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Virtual Networks and Virtual Switches

Virtual Networks and Virtual Switches

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Virtual Networks:

  • Virtual networks enable virtual machines to communicate with all devices in the network including the other virtual machines, Physical machines and Hypervisor.
  • Virtual switch is connected to the Uplink ports (Physical ports) on one side and on the other side it connects to “Virtual Machine Port Groups” or “VMkernel Ports”
  • Virtual Machine port groups are the virtual port Groups for DMZ and local network. These virtual ports assign a VM to a network. The port groups are not assigned any IP address.
  • VMkernel Ports are the ports for the Management of the VSphere or dedicated for the VSphere VMotion processes.
  • Management port is the port that you connect to using the SSH or the VSphere client to configure the ESXi host itself.
  • The port groups can be different VLANs in one virtual switch or different VLANs in different VLAN switches.
  • The only downside of creating different virtual switches is that the need for the physical port increases. Each virtual switch needs to be connected to at least one dedicated physical port if it is required to be connected to the networks outside the ESXi host.
  • Virtual Switches are used for several purposes: inter-connectivity between the virtual Machines OR connectivity between the Virtual machines and the Host+ Outside World

VMware-Virtual-Networks-Virtual-Switches-Standard-Switch

Virtual Switch Types:

  • There are two types of virtual switches: Standard Virtual Switches and Distributed Virtual Switches.
  • A Standard Virtual Switch is a dedicated virtual switch that is created on one ESXi host and is not replicated to the other ESXi hosts in the network. If you are going to move the virtual machines from one host to the other host; you need to create the same virtual machine on the destination server. Because the sources Port groups (VlANs) do not exist in the destination host.
  • On the other hand; the Distributed Virtual Switch is being created on the VCenter server and are populated to all Host machines. By using the Distributed Virtual Switches if we move the VM from a host to another host. The VM will start recognizing the same VLAN on the destination host. (There is no need to manually create a new virtual switch or port groups on the destination server.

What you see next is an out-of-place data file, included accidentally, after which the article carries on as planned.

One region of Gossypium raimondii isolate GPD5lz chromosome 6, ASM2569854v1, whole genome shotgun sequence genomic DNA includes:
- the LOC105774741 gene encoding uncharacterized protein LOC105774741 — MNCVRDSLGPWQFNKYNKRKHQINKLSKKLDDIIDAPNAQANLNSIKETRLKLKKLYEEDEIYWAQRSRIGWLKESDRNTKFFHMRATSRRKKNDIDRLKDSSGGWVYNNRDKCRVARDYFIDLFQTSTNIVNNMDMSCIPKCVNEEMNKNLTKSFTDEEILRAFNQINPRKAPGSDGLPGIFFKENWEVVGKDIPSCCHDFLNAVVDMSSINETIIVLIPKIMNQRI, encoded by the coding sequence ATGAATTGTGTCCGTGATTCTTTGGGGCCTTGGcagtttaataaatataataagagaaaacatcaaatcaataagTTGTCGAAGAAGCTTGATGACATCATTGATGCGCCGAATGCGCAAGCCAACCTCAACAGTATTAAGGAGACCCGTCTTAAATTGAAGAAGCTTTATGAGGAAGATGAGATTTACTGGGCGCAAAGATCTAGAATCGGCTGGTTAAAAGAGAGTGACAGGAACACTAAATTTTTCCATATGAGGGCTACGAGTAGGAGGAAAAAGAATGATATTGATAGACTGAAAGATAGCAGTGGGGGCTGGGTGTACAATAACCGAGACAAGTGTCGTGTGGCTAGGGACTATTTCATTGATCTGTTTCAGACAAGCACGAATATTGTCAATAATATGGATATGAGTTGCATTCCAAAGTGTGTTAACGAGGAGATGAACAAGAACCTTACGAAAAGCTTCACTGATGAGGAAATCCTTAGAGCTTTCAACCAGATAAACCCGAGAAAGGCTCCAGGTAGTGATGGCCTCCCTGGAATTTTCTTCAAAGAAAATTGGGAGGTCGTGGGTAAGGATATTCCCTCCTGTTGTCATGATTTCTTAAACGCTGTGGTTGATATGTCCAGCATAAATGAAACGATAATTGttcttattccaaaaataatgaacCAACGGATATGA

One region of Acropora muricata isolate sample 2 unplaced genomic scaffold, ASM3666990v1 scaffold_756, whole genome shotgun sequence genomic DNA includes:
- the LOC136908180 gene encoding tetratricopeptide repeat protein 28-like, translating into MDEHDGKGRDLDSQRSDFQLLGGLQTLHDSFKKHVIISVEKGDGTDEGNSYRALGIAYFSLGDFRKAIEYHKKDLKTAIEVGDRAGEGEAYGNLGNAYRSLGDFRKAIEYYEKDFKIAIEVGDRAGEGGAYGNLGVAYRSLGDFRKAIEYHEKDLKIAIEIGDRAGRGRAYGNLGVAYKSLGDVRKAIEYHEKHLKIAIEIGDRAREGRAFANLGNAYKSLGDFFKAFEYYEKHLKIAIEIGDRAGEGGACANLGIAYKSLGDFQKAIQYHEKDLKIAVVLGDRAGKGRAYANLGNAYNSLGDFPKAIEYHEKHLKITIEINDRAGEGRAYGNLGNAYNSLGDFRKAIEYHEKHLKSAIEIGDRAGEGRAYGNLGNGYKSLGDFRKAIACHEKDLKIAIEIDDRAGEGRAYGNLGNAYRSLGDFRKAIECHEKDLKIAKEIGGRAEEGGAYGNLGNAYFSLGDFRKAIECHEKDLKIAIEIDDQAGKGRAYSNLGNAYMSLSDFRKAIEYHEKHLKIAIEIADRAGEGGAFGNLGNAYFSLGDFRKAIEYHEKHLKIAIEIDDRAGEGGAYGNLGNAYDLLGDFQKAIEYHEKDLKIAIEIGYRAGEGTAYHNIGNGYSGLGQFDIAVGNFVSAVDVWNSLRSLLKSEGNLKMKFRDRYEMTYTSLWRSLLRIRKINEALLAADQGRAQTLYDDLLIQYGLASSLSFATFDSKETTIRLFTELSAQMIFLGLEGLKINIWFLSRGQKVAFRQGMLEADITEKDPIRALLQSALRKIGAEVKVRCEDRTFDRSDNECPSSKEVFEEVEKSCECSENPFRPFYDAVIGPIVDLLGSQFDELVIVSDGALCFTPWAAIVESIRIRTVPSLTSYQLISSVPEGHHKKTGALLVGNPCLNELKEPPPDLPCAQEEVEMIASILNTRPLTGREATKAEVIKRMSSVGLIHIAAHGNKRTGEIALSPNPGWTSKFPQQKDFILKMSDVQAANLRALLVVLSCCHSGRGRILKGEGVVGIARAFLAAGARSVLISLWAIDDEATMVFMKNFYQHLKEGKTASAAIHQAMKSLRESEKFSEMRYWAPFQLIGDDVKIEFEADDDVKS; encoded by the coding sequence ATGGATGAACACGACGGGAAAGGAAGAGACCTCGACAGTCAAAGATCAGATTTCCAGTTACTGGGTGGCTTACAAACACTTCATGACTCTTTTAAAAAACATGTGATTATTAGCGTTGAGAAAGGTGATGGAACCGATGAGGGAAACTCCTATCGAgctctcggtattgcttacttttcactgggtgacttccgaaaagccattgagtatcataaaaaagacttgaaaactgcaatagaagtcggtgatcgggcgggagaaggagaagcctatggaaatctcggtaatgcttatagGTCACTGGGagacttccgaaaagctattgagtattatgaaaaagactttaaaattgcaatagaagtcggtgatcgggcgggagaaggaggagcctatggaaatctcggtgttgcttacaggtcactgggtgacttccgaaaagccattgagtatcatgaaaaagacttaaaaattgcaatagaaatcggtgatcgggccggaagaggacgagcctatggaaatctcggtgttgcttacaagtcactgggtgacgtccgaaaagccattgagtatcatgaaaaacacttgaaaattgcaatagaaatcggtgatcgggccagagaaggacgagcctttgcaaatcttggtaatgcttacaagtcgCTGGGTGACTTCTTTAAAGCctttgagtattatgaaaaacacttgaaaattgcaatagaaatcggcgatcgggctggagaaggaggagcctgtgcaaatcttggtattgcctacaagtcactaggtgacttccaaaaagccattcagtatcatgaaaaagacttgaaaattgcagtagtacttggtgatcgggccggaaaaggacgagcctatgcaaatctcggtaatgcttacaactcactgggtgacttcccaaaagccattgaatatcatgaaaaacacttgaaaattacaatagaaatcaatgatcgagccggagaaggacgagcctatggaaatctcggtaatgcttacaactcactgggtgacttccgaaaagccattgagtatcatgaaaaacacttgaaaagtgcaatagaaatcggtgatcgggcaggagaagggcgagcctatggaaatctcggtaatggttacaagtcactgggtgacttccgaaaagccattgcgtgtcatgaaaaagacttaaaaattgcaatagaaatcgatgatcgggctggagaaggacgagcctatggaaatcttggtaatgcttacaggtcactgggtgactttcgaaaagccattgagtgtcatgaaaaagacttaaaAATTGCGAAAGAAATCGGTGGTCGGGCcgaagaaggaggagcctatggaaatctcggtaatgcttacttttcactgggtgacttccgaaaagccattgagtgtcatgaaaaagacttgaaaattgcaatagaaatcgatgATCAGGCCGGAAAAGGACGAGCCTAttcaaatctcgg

• Note; if the VCenter goes down for any reason such as maintenance operations; the Distributed Virtual Switches are not deleted on the hosts, but the administrators cannot create a new Distributed Virtual Switch or modify the existing ones.
  • If there are multiple physical NICs connected to the Virtual switch; the network teaming should be enabled on the physical NICs and LACP should be configured on the physical switch.
  • Management Port is a port that is connected to the management VLAN that only is accessed by the IT administrators and other users in the network will not be able to access it.

VLAN:

  • Virtual Local Area Network
  • VLANs are the independent logical networks that are created within a physical network.
  • VLANs can span on multiple switches
  • Using VLANs reduce the number of broadcasts that are being sent to different ports. Only ports within a VLAN receive the broadcast packets sent by devices in that VLAN.

VLAN tagging:

  • VLAN tagging is the process in which a switch adds a VLAN ID into a packet header and specifies which VLAN that packet belongs to.
  • VLAN tagging types: 802.1q and ISL
  • 802.1q VLAN tagging is an IEEE standard that supports 4096 VLANS.
  • 802.1q adds a 4 byte tag to into the original frame and FCS (Frame Check Sequence) is re-calculated.
  • 802.1q does not tage frames for the native VLAN.

ESXi and VLAN tagging:

  • Only 802.1q VLAN tagging is supported by ESXi
  • At the virtual machine side packets are tagged as they leave the Virtual machine and they are untagged as they return to the VM.
  • On the Host side a VLAN ID is given to a port group.
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